SUPER BOWL fever has taken over Houston, Texas with one of the world’s biggest sporting events taking place on Sunday night.
Last year’s spectacular had almost 112 million viewers worldwide as the Denver Broncos beat the Carolina Panthers and similar numbers are expected for the 51st game.
Super Bowl LI sees the New England Patriots square up to the Atlanta Falcons, and for those staying up to watch the action there’s plenty to enjoy.
One of the biggest draws for many is not the football itself but the epic half time show, where superstars from the world of music take over for 15 minutes to give the players a breather.
Lady Gaga is this year’s star turn, joining a list of legends who have made the halftime show their own.
Here’s a look back at some of the most memorable performances…
Michael Jackson, 1993
This halftime show is significant not only for being a great show by a legendary performer, but also for heralding a new era of entertainment during the break in play.
Up the early nineties, the halftime show had usually been performed by marching bands, but in the face of viewing figures dropping, the NFL decided to make a change.
After reasonable success with New Kids on the Block and Gloria Estefan in 1991 and 1992, they booked a superstar in Michael Jackson, with great results.
From the moment Jackson sprung out of the stage, surveying the scene before him, halftime had changed forever.
In a Sports Illustrated interview, former NFL executive Jim Steeg recalls the moment Jackson agreed to do it: “So you’re telling me that this show is going live to all those places where I’ll never do a concert?[pauses] I’m in.”
A poignant halftime show in February 2002, as the US continued to recover from the shock of the September 11 terrorist attacks.
Just a few months after 9/11, Irish rockers U2 led a solemn affair, with the names of the victims of the attack displayed on a screen behind them during MLK and Where The Streets Have No Name.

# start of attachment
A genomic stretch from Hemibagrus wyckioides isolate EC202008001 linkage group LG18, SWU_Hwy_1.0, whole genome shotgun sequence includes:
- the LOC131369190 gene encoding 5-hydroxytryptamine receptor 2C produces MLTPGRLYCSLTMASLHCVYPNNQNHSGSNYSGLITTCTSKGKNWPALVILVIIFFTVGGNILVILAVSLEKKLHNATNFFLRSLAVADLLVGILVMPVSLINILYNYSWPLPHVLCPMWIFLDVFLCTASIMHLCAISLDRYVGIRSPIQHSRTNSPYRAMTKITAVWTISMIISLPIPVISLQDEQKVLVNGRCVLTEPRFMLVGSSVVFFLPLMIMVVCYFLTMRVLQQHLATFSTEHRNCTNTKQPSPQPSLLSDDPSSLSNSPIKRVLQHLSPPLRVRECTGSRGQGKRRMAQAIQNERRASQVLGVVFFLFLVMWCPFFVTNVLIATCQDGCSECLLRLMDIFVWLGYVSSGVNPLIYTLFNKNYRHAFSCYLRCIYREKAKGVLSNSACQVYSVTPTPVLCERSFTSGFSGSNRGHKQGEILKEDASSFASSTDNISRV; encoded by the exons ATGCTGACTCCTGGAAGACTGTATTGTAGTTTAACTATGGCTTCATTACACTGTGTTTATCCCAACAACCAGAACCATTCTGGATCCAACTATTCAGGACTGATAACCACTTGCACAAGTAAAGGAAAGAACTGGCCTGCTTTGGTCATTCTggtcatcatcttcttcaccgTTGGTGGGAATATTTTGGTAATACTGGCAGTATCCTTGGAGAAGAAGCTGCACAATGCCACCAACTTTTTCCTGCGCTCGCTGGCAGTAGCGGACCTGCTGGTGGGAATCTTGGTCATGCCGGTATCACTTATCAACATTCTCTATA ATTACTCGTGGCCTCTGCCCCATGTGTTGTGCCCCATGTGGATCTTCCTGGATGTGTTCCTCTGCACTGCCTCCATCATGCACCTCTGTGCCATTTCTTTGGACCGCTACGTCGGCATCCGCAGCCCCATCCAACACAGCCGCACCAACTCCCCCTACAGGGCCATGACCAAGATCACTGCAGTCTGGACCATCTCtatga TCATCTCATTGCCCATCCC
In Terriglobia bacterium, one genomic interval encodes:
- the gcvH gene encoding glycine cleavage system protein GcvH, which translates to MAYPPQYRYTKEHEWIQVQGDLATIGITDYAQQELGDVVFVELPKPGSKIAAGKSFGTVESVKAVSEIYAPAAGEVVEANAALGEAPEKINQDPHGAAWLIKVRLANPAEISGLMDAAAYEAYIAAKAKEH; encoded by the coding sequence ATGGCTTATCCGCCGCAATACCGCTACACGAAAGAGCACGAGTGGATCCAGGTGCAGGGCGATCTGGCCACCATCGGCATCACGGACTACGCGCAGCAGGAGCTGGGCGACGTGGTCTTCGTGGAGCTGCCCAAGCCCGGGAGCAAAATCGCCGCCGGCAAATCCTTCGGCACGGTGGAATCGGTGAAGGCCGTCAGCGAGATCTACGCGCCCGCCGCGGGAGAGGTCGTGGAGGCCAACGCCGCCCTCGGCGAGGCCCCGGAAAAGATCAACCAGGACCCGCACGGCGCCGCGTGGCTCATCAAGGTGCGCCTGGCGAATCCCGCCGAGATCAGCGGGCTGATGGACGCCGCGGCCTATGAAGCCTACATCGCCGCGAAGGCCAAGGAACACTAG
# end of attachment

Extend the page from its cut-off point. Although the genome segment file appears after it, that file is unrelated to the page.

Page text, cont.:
A very powerful, emotionally charged show.
Diana Ross, 1996
The 30th Anniversary of the Super Bowl saw Diana Ross, an artist who had been making music since Super Bowl I, take to the stage.
She performed a soulful medley of her greatest solo hits, as well as some Supremes classics.
With a plethora of dancers everywhere, and her exit from the stage in a helicopter, it was truly blockbuster.
“The Kings of Rock and Pop” featuring Aerosmith, ‘N’Sync, Britney Spears, Mary J. Blige and Nelly, 2001
It might not sound like a classic line-up but this show put the year 2001 in music into a blender and the results turned out to be surprisingly good.
It starred a pre-solo success Justin Timberlake and his N’Sync bandmates, rapper Nelly, Mary J.Blige and Britney Spears, with Aerosmith also thrown in for good measure.
It climaxed in an all-star cast rendition of Walk This Way that was a smorgasbord of early noughties cheese.
Jessica Simpson, P.Diddy, Nelly, Kid Rock, Janet Jackson and Justin Timberlake, 2004
Another very noughties line-up, and one that’s memorable for all the wrong reasons.
The last time the Super Bowl came to Houston, Janet Jackson’s ‘wardrobe malfunction’ during a performance with Justin Timberlake was the talk of the town.
Indeed it was the origin of that term, which was added to the dictionary not long afterwards.
At the time the incident was the most searched for in internet history and led to a crackdown and debate on perceived indecency in broadcasting.
Bruce Springsteen, 2009
The Boss condensed his usual four-hour set into twelve dizzying minutes at Tampa’s Raymond James Stadium.
Introducing his E-Street Band, he urged viewers at home to “put the chicken fingers down and turn the television all the way up!”
As always, Springsteen defied his age with an energetic show, even performing a knee slide along the stage.
He later wrote on his website: “Too much adrenaline, a late drop, too much speed, here I come Mike BOOM! And I’m onto his camera, the lens implanted into my chest with one leg off the stage.”
The superstar wowed the New Orleans crowd with a series of anthems that showcased her stunning vocals and amazing choreography.
She even found time to bring out Michelle Williams and Kelly Rowland for a short Destiny’s Child reunion.
“I wanted it to be something iconic and something that people would never forget,” the superstar told CBS.
She returned during Super Bowl 50 for a cameo alongside Bruno Mars and Coldplay and is rumoured to be appearing with Lady Gaga during this year’s spectacular.
In what’s considered to be one of the best halftime shows of all time, The Purple One put on a phenomenal performance in Miami at Super Bowl XLI.
As well as his own classics, he delivered brilliant versions of Queen’s We Will Rock You, Bob Dylan’s All Along the Watchtower and even tried his hand at Best of You by Foo Fighters.
The weather that year was horrendous, and before the show producer Don Mischer had called Prince to ask him if he was okay dealing with the rain.
He responded: “Can you make it rain harder?”
As Prince concluded his set with Purple Rain, the heavens promptly opened and it began to pour right on cue.
Honourable mentions to Sir Paul McCartney (2005), Katy Perry and her infamous left shark (2015) and The Rolling Stones (2006).